Equipment Leasing and Finance Foundation forecasts 5.9% expansion in annualized equipment, software investment growth

Equipment Leasing and Finance Foundation forecasts 5.9% expansion in annualized equipment, software investment growth

After a strong rebound in Q1, overall equipment and software investment growth is expected to slow significantly over the remainder of the year, though demand in some end-use markets should remain healthy. The Q3 update to the 2022 Equipment Leasing & Finance U.S. Economic Outlook, released by the Equipment Leasing & Finance Foundation, forecasts equipment and software investment growth of 5.9% in 2022, while annualized GDP growth is expected to slow to 1.6% this year. The Foundation’s report is focused on the nearly $1 trillion equipment leasing and finance industry and highlights key trends in equipment investment, placing them in the context of the broader U.S. economic climate.

“As economic conditions have generally worsened over the last several months, this outlook is noticeably gloomier than the last one. The Federal Reserve is hiking rates and yet inflation continues to accelerate. However, the report also indicates there are still several important factors, such as pent-up demand, supporting growth for now for equipment finance firms and the broader economy,” Nancy Pistorio, Foundation Chair and President of Madison Capital LLC, said.

Highlights from the Q3 update to the 2022 Outlook include:

• Equipment and software investment grew 16 percent (annualized) in Q1 and demand remains strong in several end-use markets for now. However, businesses are contending with ongoing supply chain issues and rapidly rising interest rates, along with historic inflation that is threatening to derail the economy.

• Following negative GDP growth in Q1 downside risks continue to plague the U.S. economy. While the labor market is still strong and consumer spending has largely held up, the economic outlook has soured. Inflation remains the largest concern for businesses, and while the Fed is finally acting aggressively, it is likely to take several months before significant inflation abatement occurs. Another modest GDP contraction in Q2 is likely, and a looming recession in Europe means less demand for U.S. exports in Q3/Q4. Achieving the Fed’s desired “soft landing” will be challenging.

• Manufacturing output has remained strong despite a variety of headwinds facing the industry. Supply chain turmoil and high energy prices remain problematic, and rising borrowing costs are a growing concern. Still, the data point to significant pent-up demand waiting to be fulfilled should supply chains loosen later this year.

• The outlook for Main Street businesses over the remainder of the year has worsened. Small business sentiment has fallen as inflation has accelerated, and hiring has slowed. As the Fed pursues sharply tighter monetary policy to combat inflation, small businesses are likely to feel the effects of higher borrowing costs before they manifest elsewhere in the economy.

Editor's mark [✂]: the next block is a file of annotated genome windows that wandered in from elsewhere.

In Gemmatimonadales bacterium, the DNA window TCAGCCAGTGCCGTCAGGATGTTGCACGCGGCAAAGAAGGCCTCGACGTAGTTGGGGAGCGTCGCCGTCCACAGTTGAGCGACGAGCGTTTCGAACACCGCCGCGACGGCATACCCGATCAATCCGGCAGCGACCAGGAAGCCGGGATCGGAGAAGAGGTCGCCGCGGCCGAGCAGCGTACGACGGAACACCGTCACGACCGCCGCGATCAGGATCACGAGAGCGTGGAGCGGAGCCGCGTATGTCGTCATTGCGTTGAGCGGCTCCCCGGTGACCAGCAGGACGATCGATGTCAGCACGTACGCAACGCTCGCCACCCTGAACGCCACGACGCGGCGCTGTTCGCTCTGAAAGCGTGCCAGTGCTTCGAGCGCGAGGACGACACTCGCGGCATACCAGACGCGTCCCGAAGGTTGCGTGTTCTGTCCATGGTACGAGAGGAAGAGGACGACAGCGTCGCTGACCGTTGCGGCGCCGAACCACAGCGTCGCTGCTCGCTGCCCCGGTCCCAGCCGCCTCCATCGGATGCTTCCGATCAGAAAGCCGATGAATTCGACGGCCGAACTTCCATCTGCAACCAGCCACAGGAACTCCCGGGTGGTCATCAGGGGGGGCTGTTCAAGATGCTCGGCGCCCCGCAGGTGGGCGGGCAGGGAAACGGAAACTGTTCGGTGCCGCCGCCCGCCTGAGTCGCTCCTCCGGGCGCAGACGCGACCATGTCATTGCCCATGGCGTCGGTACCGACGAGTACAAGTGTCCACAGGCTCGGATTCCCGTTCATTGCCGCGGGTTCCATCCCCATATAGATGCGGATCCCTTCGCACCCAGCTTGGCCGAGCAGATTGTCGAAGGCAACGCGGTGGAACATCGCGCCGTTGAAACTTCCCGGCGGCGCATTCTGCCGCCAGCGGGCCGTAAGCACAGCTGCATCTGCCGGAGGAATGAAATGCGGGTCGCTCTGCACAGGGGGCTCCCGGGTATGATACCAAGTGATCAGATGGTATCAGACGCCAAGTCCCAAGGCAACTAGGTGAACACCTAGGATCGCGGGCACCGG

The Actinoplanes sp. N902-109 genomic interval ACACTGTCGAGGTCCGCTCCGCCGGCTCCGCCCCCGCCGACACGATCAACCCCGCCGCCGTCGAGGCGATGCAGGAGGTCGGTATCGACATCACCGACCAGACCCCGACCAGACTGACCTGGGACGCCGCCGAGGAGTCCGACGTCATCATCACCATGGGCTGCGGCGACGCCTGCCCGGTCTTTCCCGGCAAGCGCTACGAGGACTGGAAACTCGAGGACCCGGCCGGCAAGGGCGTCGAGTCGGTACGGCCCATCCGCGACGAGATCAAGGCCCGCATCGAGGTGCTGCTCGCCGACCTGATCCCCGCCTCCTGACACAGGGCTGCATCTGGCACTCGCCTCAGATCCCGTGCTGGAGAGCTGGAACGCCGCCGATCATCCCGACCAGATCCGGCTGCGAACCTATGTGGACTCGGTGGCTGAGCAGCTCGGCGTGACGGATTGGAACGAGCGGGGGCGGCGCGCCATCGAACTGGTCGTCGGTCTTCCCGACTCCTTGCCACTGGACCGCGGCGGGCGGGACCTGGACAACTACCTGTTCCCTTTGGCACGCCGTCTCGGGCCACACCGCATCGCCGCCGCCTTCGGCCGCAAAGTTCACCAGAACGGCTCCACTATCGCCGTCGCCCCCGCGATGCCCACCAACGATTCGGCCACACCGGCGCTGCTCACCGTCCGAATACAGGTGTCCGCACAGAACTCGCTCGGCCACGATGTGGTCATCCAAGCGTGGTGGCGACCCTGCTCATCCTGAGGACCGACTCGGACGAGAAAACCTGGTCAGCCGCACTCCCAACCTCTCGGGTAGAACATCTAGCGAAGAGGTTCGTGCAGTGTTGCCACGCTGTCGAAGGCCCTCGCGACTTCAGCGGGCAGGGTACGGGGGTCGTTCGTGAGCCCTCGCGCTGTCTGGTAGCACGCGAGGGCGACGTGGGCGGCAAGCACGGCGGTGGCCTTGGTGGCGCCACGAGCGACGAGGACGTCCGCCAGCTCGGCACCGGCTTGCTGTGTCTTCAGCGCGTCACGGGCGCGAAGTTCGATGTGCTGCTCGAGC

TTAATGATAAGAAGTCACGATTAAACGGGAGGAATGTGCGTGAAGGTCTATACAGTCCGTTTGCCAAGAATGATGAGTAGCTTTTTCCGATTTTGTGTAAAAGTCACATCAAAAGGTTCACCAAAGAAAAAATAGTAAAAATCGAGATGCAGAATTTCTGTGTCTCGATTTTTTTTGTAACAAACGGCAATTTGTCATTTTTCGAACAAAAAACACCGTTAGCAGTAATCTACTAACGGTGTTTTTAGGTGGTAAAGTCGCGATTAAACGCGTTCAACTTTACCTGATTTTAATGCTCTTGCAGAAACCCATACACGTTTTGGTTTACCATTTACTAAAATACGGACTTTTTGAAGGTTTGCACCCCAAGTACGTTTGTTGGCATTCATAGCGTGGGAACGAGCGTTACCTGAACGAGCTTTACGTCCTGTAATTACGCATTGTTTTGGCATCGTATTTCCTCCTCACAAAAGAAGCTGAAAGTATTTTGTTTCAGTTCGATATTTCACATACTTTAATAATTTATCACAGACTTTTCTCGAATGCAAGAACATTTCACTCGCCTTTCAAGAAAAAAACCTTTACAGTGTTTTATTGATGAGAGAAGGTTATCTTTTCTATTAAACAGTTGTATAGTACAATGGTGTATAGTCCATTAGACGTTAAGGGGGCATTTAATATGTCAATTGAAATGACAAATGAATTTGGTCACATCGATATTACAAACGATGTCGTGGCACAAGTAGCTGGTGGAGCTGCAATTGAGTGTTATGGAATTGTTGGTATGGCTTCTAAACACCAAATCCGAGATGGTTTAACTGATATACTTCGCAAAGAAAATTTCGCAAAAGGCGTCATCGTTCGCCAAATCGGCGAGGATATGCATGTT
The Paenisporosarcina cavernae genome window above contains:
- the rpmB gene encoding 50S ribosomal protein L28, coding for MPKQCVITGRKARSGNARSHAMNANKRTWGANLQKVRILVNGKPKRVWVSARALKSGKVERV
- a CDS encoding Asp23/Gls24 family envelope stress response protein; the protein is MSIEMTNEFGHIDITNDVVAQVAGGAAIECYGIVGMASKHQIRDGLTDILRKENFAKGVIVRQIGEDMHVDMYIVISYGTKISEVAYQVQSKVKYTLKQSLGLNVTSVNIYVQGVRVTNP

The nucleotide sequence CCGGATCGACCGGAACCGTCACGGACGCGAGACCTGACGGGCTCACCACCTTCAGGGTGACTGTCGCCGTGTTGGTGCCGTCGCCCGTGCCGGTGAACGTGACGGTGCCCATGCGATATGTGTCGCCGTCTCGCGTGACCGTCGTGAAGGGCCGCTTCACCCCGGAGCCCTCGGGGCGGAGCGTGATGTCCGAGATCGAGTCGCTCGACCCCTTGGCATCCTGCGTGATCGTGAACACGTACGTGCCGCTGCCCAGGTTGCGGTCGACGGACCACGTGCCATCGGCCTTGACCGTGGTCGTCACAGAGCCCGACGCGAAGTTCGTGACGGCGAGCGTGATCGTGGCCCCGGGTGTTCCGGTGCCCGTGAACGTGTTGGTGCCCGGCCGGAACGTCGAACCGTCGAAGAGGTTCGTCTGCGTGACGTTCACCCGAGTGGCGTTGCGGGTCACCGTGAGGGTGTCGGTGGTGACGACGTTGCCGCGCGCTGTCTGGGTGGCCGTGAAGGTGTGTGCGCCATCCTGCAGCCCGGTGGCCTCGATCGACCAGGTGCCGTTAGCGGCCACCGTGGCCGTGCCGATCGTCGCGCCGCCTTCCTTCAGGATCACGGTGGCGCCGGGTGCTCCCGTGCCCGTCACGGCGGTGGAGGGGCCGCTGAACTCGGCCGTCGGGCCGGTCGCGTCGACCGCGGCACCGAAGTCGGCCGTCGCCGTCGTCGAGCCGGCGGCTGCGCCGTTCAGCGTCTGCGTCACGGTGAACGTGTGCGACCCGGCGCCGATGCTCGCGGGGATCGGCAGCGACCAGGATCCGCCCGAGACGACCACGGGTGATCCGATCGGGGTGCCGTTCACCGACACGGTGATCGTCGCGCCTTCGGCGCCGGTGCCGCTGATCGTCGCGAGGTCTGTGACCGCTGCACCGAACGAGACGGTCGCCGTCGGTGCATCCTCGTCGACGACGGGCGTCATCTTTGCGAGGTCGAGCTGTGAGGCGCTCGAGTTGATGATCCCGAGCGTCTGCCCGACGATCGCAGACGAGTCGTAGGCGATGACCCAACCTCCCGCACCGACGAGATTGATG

• The Fed is aggressively tightening monetary policy, which financial markets expect will continue in the coming months despite concerns of a growth pause or contraction.

You May Also Like

Volvo, Westport joint venture to reduce long haul CO2 emissions

The companies anticipate that the joint venture will become operational in Q2 of 2024.

westport-logo-volvo-reducing-carbon-dioxide-co2-emissions

The Volvo Group and Westport Fuel Systems have signed an agreement to establish a joint venture to speed up commercialization and global adoption of Westport's High Pressure Direct Injection (HPDI) fuel system technology for long-haul and off-road applications.

High Pressure Direct Injection (HPDI) is a fuel system technology which can be applied in ICE vehicles to replace greenhouse gas-emitting fuels, like diesel, with carbon-neutral or zero-carbon fuels like biogas or hydrogen, according to Volvo.

EPA finalizes Phase 3, slows stringency before MY 2032

The new emissions standards are expected to improve public health and air quality, while giving companies enough lead time to meet the goals.

EPA-emissions-trucking-generic
Kodiak and Martin Brower partner for autonomous delivery

Martin Brower and Kodiak are making 8 autonomous food deliveries per week to quick service restaurants between Dallas and Oklahoma City.

Kodiak-Robotics-Martin-Brower-autonomous-partnership
CARB’s Clean Truck Check testing pushed back to 2025

This delay is only for required inspections, meaning fleets and owner/operators are still expected to register and pay fees.

truck-lights-generic
XL Specialized names Canadian sales manager

Richard Minotti is going to step into the role, through which the company aims to broaden its reach into the Canadian market.

Richard-Minotti-Headshot-XL-Specialized-trailers

Other Posts

S&P Global Mobility: U.S. commercial truck market beat expectations

According to new CV registrations in 2023, 45% of upfitted vehicles are being used as service/utility vehicles, or as dry freight vans.

Generic-commercial-vehicle-market-data-sp-global-mobility-upfitting
Kenworth Chillicothe marks 50 years of production

Since opening its doors on March 4, 1974, Kenworth’s Chillicothe, OH plant has produced more than 782,000 trucks.

Kenworth-Chillicothe-Ohio-employees-50-year-anniversary
Mack announces 2023 Dealer of the Year winners

The Mack North American Dealer of the Year award for 2023 was presented to Nextran Truck Centers of Tuscumbia, Alabama.

Mack-Nextran-NA-Dealer-of-the-Year
Two Volvo VNR Electric trucks will kick off new California pilot program

Volvo says the VNR battery-electric trucks are ideal for drayage operations due to their operational efficiency in tight spaces.

Volvo-VNR-ONE-Electric-Truck-Program-Drayage